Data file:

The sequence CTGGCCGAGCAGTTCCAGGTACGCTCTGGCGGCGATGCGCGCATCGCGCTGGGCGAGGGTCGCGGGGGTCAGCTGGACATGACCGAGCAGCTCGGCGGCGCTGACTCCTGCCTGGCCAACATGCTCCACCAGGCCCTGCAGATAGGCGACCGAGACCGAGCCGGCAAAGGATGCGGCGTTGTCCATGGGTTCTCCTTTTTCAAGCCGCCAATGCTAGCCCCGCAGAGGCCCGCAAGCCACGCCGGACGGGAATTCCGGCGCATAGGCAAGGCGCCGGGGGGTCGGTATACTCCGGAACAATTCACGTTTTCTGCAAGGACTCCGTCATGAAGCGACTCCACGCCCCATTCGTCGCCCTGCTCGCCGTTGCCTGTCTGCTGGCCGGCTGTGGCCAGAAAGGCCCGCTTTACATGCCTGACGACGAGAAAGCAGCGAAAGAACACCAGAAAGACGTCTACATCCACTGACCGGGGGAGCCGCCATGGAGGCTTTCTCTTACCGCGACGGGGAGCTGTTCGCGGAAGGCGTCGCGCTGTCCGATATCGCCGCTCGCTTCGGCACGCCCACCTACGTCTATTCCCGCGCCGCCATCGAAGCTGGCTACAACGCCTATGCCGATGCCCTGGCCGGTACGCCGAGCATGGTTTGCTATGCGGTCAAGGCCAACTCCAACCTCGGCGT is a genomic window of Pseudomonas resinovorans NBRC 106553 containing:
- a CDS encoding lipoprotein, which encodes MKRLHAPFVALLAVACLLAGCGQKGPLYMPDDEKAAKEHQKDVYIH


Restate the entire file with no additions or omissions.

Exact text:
The sequence CTGGCCGAGCAGTTCCAGGTACGCTCTGGCGGCGATGCGCGCATCGCGCTGGGCGAGGGTCGCGGGGGTCAGCTGGACATGACCGAGCAGCTCGGCGGCGCTGACTCCTGCCTGGCCAACATGCTCCACCAGGCCCTGCAGATAGGCGACCGAGACCGAGCCGGCAAAGGATGCGGCGTTGTCCATGGGTTCTCCTTTTTCAAGCCGCCAATGCTAGCCCCGCAGAGGCCCGCAAGCCACGCCGGACGGGAATTCCGGCGCATAGGCAAGGCGCCGGGGGGTCGGTATACTCCGGAACAATTCACGTTTTCTGCAAGGACTCCGTCATGAAGCGACTCCACGCCCCATTCGTCGCCCTGCTCGCCGTTGCCTGTCTGCTGGCCGGCTGTGGCCAGAAAGGCCCGCTTTACATGCCTGACGACGAGAAAGCAGCGAAAGAACACCAGAAAGACGTCTACATCCACTGACCGGGGGAGCCGCCATGGAGGCTTTCTCTTACCGCGACGGGGAGCTGTTCGCGGAAGGCGTCGCGCTGTCCGATATCGCCGCTCGCTTCGGCACGCCCACCTACGTCTATTCCCGCGCCGCCATCGAAGCTGGCTACAACGCCTATGCCGATGCCCTGGCCGGTACGCCGAGCATGGTTTGCTATGCGGTCAAGGCCAACTCCAACCTCGGCGT is a genomic window of Pseudomonas resinovorans NBRC 106553 containing:
- a CDS encoding lipoprotein, which encodes MKRLHAPFVALLAVACLLAGCGQKGPLYMPDDEKAAKEHQKDVYIH